Tuesday 25 June, 2019

Europe's human rights court to hear Belgian euthanasia case

FILE - In this Thursday, June 29, 2017 file photo, psychiatrist Dr. Lieve Thienpont poses during an interview with The Associated Press, in Ghent, Belgium, one of the few countries that allow for euthanasia. Europe's top human rights court has agreed to hear a case being brought against Belgium by a man whose mother was euthanized in 2012 for depression, the second case that implicates one of Belgium's leading euthanasia doctors. (AP Photo/Maria Cheng, file)

FILE - In this Thursday, June 29, 2017 file photo, psychiatrist Dr. Lieve Thienpont poses during an interview with The Associated Press, in Ghent, Belgium, one of the few countries that allow for euthanasia. Europe's top human rights court has agreed to hear a case being brought against Belgium by a man whose mother was euthanized in 2012 for depression, the second case that implicates one of Belgium's leading euthanasia doctors. (AP Photo/Maria Cheng, file)

Europe's top human rights court has agreed to hear a case being brought against Belgium by a man whose mother was euthanized in 2012 for depression, the second case that implicates one of Belgium's leading euthanasia doctors.

In a statement on Tuesday, lawyers for Tom Mortier said they brought their case to the European Court of Human Rights in Strasbourg after Belgian authorities declined to pursue it.

Robert Clarke, one of Mortier's lawyers, described the case as "precedent-setting," saying that it "relates to the most vulnerable in society."

The court said it would now consider whether Belgium violated two parts of the European Convention on Human Rights in euthanizing Mortier's mother.

Mortier's statement to the court alleges that Belgium failed to protect his mother's life and that there was no thorough or effective investigation into her death.

Mortier's mother, Godelieva De Troyer, 63, had struggled with depression for years. When her treating doctor refused to approve her euthanasia request, she sought out other physicians, including Dr. Wim Distelmans, who also co-chairs Belgium's euthanasia review commission.

Mortier argued in his court statement that there was a troubling lack of independence, pointing out that his mother made a donation of 2,500 euros to an association Distelmans headed shortly before her euthanasia.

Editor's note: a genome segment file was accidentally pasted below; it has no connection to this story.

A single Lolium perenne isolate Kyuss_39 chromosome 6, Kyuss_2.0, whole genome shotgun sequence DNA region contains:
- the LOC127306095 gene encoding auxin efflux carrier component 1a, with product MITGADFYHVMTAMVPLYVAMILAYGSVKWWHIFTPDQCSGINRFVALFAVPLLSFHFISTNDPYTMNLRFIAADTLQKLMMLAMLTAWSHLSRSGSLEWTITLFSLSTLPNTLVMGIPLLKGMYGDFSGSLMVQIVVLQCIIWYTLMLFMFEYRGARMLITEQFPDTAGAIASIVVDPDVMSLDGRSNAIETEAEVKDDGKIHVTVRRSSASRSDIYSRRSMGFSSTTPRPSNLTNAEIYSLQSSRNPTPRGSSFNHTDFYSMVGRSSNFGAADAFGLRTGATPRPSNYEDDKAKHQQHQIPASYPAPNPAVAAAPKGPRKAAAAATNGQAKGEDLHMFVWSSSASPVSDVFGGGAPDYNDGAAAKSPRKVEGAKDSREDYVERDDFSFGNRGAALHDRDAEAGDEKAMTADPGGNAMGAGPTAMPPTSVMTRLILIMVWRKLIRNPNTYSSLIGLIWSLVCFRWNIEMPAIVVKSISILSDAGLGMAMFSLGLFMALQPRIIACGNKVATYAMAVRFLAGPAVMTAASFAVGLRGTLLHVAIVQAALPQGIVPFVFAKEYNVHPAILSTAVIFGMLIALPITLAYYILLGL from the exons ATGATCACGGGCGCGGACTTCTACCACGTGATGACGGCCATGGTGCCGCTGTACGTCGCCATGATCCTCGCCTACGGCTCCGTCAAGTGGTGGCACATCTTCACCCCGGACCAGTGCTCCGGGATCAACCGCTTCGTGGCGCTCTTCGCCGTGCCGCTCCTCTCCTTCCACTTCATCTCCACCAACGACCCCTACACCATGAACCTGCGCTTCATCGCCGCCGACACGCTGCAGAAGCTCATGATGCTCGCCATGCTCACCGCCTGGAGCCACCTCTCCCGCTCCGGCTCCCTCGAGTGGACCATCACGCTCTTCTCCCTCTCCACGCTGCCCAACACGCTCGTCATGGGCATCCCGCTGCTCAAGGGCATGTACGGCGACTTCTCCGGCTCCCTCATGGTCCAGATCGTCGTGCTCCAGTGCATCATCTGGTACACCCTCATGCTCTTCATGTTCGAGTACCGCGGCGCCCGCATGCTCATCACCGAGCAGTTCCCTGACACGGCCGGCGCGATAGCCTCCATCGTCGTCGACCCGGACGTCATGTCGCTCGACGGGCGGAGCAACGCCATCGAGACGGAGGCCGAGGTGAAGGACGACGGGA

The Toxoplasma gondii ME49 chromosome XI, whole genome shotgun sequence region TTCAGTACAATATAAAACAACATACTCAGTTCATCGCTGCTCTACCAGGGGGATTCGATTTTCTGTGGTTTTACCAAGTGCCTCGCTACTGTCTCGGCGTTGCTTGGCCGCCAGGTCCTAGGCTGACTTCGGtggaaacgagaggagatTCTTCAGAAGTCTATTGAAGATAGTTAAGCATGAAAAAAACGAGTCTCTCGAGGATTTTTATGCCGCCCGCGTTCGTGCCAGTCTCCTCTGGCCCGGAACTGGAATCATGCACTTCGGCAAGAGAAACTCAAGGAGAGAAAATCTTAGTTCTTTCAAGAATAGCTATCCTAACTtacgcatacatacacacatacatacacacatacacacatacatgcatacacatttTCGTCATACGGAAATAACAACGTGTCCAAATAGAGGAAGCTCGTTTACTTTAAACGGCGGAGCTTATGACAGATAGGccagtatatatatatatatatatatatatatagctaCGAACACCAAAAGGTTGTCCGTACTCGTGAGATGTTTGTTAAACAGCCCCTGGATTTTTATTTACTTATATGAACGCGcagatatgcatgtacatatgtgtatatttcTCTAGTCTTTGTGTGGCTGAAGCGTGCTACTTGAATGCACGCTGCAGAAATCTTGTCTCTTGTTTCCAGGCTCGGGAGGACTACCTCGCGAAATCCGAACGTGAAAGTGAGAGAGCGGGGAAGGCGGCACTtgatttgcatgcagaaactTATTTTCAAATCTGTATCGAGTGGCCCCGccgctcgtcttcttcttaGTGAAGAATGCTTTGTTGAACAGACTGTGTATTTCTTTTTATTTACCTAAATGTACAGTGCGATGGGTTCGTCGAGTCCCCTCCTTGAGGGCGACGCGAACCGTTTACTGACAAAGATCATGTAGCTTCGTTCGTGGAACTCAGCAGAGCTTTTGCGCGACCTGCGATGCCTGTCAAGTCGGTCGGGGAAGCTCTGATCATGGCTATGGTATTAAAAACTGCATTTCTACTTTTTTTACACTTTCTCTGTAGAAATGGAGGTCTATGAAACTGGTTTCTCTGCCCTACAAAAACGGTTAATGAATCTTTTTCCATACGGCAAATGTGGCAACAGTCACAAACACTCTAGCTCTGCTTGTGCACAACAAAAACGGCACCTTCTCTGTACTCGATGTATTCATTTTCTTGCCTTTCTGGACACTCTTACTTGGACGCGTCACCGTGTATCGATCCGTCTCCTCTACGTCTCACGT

Last November, Belgian officials began investigating whether the psychiatrist who approved De Troyer's euthanasia request, Dr. Lieve Thienpont, was also responsible for the wrongful death of Tine Nys, who was diagnosed with Asperger's syndrome by Thienpont two months before she was euthanized. In addition to Thienpont, two other doctors are being investigated for "poisoning" Nys in 2010.

Some experts estimate that Thienpont has been involved in about a third of all euthanasia cases for psychiatric reasons in Belgium.

Belgium is one of two countries, along with the Netherlands, where the euthanasia of people for psychiatric reasons is allowed if they can prove they have "unbearable and untreatable" suffering. Among Belgians euthanized for mental health reasons, the most common conditions are depression, personality disorder and Asperger's, a mild form of autism.

Many experts — in Belgium and beyond — dispute whether mental health illnesses should be considered a valid justification for euthanasia.

In the 15 years since doctors were granted the right to legally kill patients in Belgium, more than 10,000 people have been euthanized. Only one case has previously been referred to prosecutors; that case was later dropped.

The court has notified Belgium of its decision to consider the case and has sent a list of questions to be answered in writing. A spokeswoman for the court said it was unknown if the case might warrant a public hearing or when a judgment might be made.

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